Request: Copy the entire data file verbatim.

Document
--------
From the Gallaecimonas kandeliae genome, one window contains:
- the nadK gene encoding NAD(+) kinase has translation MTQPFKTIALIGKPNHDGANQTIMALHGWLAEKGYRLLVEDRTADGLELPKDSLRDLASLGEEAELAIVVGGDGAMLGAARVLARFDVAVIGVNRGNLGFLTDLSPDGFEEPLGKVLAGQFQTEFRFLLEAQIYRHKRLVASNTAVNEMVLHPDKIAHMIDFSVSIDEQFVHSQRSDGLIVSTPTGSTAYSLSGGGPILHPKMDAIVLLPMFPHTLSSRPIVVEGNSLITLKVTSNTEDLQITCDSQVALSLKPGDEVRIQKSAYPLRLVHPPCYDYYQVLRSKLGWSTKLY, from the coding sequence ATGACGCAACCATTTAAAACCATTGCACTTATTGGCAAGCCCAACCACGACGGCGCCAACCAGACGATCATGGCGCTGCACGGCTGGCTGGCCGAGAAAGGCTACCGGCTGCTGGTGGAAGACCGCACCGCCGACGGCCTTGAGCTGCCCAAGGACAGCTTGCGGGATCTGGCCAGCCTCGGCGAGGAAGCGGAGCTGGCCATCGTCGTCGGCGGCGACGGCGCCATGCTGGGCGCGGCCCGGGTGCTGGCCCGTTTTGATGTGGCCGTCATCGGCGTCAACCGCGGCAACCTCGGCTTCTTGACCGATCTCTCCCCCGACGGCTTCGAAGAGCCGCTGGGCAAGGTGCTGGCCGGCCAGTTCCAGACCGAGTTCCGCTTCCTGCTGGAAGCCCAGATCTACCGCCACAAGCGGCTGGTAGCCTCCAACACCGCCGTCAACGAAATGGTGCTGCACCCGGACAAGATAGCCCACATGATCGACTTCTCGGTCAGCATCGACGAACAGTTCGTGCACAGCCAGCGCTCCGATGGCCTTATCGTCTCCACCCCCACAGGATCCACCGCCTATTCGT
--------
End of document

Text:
From the Gallaecimonas kandeliae genome, one window contains:
- the nadK gene encoding NAD(+) kinase has translation MTQPFKTIALIGKPNHDGANQTIMALHGWLAEKGYRLLVEDRTADGLELPKDSLRDLASLGEEAELAIVVGGDGAMLGAARVLARFDVAVIGVNRGNLGFLTDLSPDGFEEPLGKVLAGQFQTEFRFLLEAQIYRHKRLVASNTAVNEMVLHPDKIAHMIDFSVSIDEQFVHSQRSDGLIVSTPTGSTAYSLSGGGPILHPKMDAIVLLPMFPHTLSSRPIVVEGNSLITLKVTSNTEDLQITCDSQVALSLKPGDEVRIQKSAYPLRLVHPPCYDYYQVLRSKLGWSTKLY, from the coding sequence ATGACGCAACCATTTAAAACCATTGCACTTATTGGCAAGCCCAACCACGACGGCGCCAACCAGACGATCATGGCGCTGCACGGCTGGCTGGCCGAGAAAGGCTACCGGCTGCTGGTGGAAGACCGCACCGCCGACGGCCTTGAGCTGCCCAAGGACAGCTTGCGGGATCTGGCCAGCCTCGGCGAGGAAGCGGAGCTGGCCATCGTCGTCGGCGGCGACGGCGCCATGCTGGGCGCGGCCCGGGTGCTGGCCCGTTTTGATGTGGCCGTCATCGGCGTCAACCGCGGCAACCTCGGCTTCTTGACCGATCTCTCCCCCGACGGCTTCGAAGAGCCGCTGGGCAAGGTGCTGGCCGGCCAGTTCCAGACCGAGTTCCGCTTCCTGCTGGAAGCCCAGATCTACCGCCACAAGCGGCTGGTAGCCTCCAACACCGCCGTCAACGAAATGGTGCTGCACCCGGACAAGATAGCCCACATGATCGACTTCTCGGTCAGCATCGACGAACAGTTCGTGCACAGCCAGCGCTCCGATGGCCTTATCGTCTCCACCCCCACAGGATCCACCGCCTATTCGT